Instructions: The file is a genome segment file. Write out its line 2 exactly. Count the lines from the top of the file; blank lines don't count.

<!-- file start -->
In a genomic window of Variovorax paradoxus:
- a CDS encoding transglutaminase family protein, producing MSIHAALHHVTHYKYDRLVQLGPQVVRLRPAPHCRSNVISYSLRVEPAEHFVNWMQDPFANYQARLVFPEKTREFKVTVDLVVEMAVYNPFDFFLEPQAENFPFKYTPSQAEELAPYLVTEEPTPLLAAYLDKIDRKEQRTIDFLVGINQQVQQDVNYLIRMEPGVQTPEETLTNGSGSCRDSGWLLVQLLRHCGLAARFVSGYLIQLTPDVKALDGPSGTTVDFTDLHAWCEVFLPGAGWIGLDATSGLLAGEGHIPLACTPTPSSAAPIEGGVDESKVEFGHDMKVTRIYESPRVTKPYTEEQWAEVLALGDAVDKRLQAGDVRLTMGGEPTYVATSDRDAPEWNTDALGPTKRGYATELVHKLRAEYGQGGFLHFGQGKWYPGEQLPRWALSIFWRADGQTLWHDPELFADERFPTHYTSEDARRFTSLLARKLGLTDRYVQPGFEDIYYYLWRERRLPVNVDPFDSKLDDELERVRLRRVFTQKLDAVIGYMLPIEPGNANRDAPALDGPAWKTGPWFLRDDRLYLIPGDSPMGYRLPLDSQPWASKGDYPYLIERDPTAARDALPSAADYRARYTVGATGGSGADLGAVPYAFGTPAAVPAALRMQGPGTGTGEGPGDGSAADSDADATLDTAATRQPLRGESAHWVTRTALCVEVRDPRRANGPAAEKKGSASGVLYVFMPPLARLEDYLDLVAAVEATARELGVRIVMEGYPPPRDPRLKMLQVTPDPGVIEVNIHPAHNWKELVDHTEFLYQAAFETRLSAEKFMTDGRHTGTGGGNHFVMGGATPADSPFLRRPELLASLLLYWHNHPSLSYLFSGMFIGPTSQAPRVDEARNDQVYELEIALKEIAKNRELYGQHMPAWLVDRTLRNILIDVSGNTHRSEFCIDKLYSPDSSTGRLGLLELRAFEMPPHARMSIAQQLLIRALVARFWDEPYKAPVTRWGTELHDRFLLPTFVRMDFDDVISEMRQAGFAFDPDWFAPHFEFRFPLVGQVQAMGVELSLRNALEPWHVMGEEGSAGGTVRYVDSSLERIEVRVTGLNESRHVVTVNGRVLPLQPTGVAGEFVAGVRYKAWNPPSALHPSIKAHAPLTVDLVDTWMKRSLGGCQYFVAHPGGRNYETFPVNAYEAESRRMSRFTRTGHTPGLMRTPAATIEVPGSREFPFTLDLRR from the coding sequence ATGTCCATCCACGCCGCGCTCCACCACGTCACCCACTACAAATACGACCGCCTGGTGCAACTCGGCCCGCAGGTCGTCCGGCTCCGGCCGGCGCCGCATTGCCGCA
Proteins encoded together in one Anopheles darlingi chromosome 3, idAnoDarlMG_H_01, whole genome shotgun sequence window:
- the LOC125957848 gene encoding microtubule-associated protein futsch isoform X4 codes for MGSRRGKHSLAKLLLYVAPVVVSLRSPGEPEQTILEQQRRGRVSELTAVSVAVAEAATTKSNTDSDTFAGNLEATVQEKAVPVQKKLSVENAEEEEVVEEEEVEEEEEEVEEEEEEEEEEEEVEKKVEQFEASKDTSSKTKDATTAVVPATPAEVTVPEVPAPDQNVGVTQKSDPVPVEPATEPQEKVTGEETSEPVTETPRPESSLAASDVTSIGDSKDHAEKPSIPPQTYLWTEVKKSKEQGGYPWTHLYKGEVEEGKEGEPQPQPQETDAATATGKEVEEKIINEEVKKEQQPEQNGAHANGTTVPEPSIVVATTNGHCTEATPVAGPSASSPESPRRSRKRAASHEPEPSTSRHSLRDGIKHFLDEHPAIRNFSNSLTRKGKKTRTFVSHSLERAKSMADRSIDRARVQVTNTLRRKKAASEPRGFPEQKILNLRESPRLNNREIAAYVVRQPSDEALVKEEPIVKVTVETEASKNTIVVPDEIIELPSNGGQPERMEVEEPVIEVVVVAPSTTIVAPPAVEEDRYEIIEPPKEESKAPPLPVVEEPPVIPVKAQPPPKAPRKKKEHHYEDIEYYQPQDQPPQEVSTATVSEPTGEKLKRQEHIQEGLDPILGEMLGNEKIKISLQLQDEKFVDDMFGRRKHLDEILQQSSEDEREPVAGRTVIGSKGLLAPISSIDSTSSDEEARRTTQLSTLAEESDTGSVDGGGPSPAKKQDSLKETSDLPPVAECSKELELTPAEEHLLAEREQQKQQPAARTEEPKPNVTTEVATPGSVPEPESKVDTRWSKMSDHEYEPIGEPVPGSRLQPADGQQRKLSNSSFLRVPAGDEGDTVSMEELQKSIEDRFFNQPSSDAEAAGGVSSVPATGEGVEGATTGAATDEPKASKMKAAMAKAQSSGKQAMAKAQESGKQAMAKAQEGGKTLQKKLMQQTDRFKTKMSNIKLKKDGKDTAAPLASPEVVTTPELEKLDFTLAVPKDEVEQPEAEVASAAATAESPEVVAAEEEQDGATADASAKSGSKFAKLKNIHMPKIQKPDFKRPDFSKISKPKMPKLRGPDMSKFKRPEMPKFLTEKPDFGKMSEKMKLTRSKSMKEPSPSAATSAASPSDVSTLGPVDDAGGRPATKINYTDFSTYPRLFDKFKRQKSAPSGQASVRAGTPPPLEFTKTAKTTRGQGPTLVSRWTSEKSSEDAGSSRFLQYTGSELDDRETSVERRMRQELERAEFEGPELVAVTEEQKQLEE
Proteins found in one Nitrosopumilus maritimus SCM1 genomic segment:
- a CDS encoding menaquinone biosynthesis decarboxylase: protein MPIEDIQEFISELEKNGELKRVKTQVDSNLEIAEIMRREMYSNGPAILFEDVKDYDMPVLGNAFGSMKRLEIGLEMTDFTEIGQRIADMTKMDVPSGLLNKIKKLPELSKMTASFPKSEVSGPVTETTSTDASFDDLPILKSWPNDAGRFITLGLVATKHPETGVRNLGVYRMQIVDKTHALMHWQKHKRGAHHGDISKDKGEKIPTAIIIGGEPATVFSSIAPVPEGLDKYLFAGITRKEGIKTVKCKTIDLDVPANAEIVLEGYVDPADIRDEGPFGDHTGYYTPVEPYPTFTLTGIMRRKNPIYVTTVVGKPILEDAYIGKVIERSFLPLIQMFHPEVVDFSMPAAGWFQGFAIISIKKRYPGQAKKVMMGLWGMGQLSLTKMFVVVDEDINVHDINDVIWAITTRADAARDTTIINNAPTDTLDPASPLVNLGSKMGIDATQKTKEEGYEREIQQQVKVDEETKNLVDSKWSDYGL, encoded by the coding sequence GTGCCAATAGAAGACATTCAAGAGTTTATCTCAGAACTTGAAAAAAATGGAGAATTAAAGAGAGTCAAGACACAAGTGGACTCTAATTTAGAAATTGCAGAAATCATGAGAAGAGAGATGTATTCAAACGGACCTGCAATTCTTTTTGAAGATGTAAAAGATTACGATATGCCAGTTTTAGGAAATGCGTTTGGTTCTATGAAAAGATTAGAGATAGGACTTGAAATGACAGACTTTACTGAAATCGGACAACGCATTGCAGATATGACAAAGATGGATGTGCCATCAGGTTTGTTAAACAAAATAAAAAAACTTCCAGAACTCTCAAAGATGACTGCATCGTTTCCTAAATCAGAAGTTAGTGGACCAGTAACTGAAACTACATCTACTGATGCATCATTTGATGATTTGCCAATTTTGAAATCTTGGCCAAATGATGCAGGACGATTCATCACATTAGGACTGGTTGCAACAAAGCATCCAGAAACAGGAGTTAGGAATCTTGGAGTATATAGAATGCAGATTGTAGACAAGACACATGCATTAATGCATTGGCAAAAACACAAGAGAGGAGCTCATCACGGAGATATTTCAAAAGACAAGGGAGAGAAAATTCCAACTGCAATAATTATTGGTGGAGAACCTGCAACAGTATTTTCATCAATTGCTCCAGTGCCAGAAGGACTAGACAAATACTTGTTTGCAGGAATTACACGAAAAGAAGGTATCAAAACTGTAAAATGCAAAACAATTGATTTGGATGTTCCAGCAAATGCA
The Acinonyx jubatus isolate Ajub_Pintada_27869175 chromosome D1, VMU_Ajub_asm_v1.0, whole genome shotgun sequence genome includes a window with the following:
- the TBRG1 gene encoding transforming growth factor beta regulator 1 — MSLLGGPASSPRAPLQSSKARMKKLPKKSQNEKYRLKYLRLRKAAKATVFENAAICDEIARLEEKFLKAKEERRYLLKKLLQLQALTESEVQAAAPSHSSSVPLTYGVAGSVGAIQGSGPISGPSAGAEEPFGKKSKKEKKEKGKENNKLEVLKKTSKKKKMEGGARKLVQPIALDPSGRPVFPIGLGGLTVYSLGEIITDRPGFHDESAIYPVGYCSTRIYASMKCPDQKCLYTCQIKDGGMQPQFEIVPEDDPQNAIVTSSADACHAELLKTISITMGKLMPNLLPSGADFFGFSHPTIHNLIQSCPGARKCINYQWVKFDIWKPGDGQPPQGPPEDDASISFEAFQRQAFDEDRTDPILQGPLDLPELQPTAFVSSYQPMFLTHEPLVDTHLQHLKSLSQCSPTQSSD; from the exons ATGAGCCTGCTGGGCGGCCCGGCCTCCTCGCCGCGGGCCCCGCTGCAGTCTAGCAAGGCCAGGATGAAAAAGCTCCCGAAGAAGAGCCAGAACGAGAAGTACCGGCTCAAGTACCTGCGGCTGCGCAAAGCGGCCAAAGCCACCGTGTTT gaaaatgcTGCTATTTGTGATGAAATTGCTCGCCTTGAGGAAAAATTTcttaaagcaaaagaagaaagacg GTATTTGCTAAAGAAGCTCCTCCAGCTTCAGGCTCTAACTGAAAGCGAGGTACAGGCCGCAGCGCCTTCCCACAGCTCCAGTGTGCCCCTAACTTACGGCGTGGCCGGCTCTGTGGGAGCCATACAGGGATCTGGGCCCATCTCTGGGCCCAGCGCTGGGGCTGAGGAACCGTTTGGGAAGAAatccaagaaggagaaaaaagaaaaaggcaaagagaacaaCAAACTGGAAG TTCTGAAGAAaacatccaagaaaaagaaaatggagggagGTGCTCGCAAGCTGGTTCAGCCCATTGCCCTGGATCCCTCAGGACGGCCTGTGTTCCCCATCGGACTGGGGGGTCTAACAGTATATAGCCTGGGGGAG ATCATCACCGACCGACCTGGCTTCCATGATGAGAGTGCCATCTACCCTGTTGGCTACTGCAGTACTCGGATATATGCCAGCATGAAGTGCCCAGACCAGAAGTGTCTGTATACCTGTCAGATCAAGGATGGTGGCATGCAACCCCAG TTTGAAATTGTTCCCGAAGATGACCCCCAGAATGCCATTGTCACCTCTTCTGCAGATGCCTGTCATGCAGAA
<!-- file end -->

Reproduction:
- a CDS encoding transglutaminase family protein, producing MSIHAALHHVTHYKYDRLVQLGPQVVRLRPAPHCRSNVISYSLRVEPAEHFVNWMQDPFANYQARLVFPEKTREFKVTVDLVVEMAVYNPFDFFLEPQAENFPFKYTPSQAEELAPYLVTEEPTPLLAAYLDKIDRKEQRTIDFLVGINQQVQQDVNYLIRMEPGVQTPEETLTNGSGSCRDSGWLLVQLLRHCGLAARFVSGYLIQLTPDVKALDGPSGTTVDFTDLHAWCEVFLPGAGWIGLDATSGLLAGEGHIPLACTPTPSSAAPIEGGVDESKVEFGHDMKVTRIYESPRVTKPYTEEQWAEVLALGDAVDKRLQAGDVRLTMGGEPTYVATSDRDAPEWNTDALGPTKRGYATELVHKLRAEYGQGGFLHFGQGKWYPGEQLPRWALSIFWRADGQTLWHDPELFADERFPTHYTSEDARRFTSLLARKLGLTDRYVQPGFEDIYYYLWRERRLPVNVDPFDSKLDDELERVRLRRVFTQKLDAVIGYMLPIEPGNANRDAPALDGPAWKTGPWFLRDDRLYLIPGDSPMGYRLPLDSQPWASKGDYPYLIERDPTAARDALPSAADYRARYTVGATGGSGADLGAVPYAFGTPAAVPAALRMQGPGTGTGEGPGDGSAADSDADATLDTAATRQPLRGESAHWVTRTALCVEVRDPRRANGPAAEKKGSASGVLYVFMPPLARLEDYLDLVAAVEATARELGVRIVMEGYPPPRDPRLKMLQVTPDPGVIEVNIHPAHNWKELVDHTEFLYQAAFETRLSAEKFMTDGRHTGTGGGNHFVMGGATPADSPFLRRPELLASLLLYWHNHPSLSYLFSGMFIGPTSQAPRVDEARNDQVYELEIALKEIAKNRELYGQHMPAWLVDRTLRNILIDVSGNTHRSEFCIDKLYSPDSSTGRLGLLELRAFEMPPHARMSIAQQLLIRALVARFWDEPYKAPVTRWGTELHDRFLLPTFVRMDFDDVISEMRQAGFAFDPDWFAPHFEFRFPLVGQVQAMGVELSLRNALEPWHVMGEEGSAGGTVRYVDSSLERIEVRVTGLNESRHVVTVNGRVLPLQPTGVAGEFVAGVRYKAWNPPSALHPSIKAHAPLTVDLVDTWMKRSLGGCQYFVAHPGGRNYETFPVNAYEAESRRMSRFTRTGHTPGLMRTPAATIEVPGSREFPFTLDLRR from the coding sequence ATGTCCATCCACGCCGCGCTCCACCACGTCACCCACTACAAATACGACCGCCTGGTGCAACTCGGCCCGCAGGTCGTCCGGCTCCGGCCGGCGCCGCATTGCCGCA